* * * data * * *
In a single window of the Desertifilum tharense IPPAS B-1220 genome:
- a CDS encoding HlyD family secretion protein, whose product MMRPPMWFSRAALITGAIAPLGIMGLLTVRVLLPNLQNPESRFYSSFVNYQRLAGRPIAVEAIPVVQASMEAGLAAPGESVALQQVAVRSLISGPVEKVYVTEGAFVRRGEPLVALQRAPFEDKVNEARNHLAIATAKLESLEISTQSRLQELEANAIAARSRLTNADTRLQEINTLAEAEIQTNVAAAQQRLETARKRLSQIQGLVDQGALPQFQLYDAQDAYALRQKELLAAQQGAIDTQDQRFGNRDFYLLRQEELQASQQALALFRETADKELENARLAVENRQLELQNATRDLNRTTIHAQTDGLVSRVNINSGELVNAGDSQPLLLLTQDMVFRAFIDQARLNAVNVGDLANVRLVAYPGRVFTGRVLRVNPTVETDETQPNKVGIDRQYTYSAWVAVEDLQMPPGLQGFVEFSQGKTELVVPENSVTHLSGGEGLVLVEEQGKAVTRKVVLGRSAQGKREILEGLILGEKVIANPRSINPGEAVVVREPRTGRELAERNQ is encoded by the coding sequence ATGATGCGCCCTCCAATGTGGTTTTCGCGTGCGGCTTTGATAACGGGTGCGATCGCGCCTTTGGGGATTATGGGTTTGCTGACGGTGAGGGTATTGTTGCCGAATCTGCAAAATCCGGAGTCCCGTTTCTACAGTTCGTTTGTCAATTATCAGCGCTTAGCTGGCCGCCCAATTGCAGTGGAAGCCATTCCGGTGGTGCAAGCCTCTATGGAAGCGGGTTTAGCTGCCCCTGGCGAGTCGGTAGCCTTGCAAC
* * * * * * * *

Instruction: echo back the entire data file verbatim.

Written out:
In a single window of the Desertifilum tharense IPPAS B-1220 genome:
- a CDS encoding HlyD family secretion protein, whose product MMRPPMWFSRAALITGAIAPLGIMGLLTVRVLLPNLQNPESRFYSSFVNYQRLAGRPIAVEAIPVVQASMEAGLAAPGESVALQQVAVRSLISGPVEKVYVTEGAFVRRGEPLVALQRAPFEDKVNEARNHLAIATAKLESLEISTQSRLQELEANAIAARSRLTNADTRLQEINTLAEAEIQTNVAAAQQRLETARKRLSQIQGLVDQGALPQFQLYDAQDAYALRQKELLAAQQGAIDTQDQRFGNRDFYLLRQEELQASQQALALFRETADKELENARLAVENRQLELQNATRDLNRTTIHAQTDGLVSRVNINSGELVNAGDSQPLLLLTQDMVFRAFIDQARLNAVNVGDLANVRLVAYPGRVFTGRVLRVNPTVETDETQPNKVGIDRQYTYSAWVAVEDLQMPPGLQGFVEFSQGKTELVVPENSVTHLSGGEGLVLVEEQGKAVTRKVVLGRSAQGKREILEGLILGEKVIANPRSINPGEAVVVREPRTGRELAERNQ is encoded by the coding sequence ATGATGCGCCCTCCAATGTGGTTTTCGCGTGCGGCTTTGATAACGGGTGCGATCGCGCCTTTGGGGATTATGGGTTTGCTGACGGTGAGGGTATTGTTGCCGAATCTGCAAAATCCGGAGTCCCGTTTCTACAGTTCGTTTGTCAATTATCAGCGCTTAGCTGGCCGCCCAATTGCAGTGGAAGCCATTCCGGTGGTGCAAGCCTCTATGGAAGCGGGTTTAGCTGCCCCTGGCGAGTCGGTAGCCTTGCAAC